The 13th April marks the start of the celebrations for the Songkran Festival, which is the traditional Thai New Year. In many cities around Thailand there is a parade. On one of the floats are the seven daughters of a mythical God who had his head cut off when he lost a wager. Every year, his severed head is paraded through the city streets for everyone to see.
Each year, the seven sisters take turns to lead the parade. Each sister is assigned a different day. As Songkran falls on a Sunday this year, the parade is lead by Tungsatevee. Her mode of transport is Garuda, a supernatural eagle-like being that serves as Vishnu’s mount. In Tungsatevee’s right hand she holds a discuss and in her left hand a conch.
Hundreds of local people lined each side of the street and cheered as the parade passed by. There were also Buddha images in the parade and people threw water to bathe the image as a mark of respect. Today people will also go to the temple to wash the feet of monks. They will also visit their elders to pay respect by pouring rose scented water over their hands. In return they will receive a blessing. Another tradition is to go to the temple to take part in a ceremony to make merit for dead ancestors. People also take sand to the temple which might have inadvertently been removed during past visits during their year by sticking to the bottom of their shoes. They then take part in competitions at the temple to build sand pagodas.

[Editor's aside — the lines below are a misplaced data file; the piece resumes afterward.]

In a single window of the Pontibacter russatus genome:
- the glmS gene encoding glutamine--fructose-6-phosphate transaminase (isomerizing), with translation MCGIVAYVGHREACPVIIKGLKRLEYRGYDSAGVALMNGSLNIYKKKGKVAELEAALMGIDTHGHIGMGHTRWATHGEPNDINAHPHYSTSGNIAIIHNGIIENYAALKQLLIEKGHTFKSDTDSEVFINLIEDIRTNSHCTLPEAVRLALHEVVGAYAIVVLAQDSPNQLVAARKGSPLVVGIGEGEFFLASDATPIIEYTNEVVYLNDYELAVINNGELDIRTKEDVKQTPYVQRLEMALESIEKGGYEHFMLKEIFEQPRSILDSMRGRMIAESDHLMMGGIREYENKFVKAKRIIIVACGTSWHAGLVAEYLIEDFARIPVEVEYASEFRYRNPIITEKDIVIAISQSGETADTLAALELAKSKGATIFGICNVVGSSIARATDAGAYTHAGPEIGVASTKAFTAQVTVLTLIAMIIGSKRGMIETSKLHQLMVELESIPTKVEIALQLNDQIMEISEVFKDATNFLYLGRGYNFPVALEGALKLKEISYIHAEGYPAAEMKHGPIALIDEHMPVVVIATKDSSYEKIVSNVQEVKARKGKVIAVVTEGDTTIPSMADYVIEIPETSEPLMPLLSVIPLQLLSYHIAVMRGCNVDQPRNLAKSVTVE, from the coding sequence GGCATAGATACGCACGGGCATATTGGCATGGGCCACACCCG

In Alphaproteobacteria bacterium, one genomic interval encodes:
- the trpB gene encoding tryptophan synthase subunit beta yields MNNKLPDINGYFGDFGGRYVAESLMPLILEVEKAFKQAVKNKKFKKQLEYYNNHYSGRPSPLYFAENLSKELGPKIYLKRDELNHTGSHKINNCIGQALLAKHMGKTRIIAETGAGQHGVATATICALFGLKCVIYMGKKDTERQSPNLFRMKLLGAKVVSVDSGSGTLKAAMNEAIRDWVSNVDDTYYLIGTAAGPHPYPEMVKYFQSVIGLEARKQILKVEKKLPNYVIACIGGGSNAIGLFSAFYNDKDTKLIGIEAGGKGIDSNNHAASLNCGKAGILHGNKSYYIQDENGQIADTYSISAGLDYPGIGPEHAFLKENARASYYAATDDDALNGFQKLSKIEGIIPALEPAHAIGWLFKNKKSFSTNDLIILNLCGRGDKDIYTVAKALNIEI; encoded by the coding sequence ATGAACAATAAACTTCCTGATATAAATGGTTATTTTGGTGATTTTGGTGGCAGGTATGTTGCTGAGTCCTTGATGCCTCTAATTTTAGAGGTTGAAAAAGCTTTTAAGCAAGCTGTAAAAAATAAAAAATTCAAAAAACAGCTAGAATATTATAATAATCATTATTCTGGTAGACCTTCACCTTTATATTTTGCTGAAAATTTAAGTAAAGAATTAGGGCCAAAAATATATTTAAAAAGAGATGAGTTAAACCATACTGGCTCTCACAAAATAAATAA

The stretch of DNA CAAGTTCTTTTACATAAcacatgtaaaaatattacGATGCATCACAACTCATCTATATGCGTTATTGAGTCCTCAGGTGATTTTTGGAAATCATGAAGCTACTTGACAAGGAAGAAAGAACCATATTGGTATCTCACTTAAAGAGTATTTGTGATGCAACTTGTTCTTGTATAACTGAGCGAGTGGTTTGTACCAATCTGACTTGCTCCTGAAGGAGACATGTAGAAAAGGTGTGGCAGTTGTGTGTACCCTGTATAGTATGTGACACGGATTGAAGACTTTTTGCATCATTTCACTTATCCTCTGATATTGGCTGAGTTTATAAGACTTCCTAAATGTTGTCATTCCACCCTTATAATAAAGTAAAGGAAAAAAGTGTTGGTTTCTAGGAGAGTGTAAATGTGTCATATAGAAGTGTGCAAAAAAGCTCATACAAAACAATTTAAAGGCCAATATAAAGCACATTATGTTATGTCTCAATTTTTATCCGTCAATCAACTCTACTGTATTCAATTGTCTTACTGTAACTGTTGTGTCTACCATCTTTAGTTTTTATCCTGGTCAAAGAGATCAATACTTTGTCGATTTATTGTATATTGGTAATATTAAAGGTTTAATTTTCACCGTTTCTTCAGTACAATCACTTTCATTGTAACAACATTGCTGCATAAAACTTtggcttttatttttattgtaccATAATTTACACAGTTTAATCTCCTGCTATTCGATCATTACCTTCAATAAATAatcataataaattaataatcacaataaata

Of course, the main feature of Songkran which is recognized by tourists is the big water fight. April is the hottest month of the year in Thailand and so playing with water is a great way to cool down and have some fun at the same time.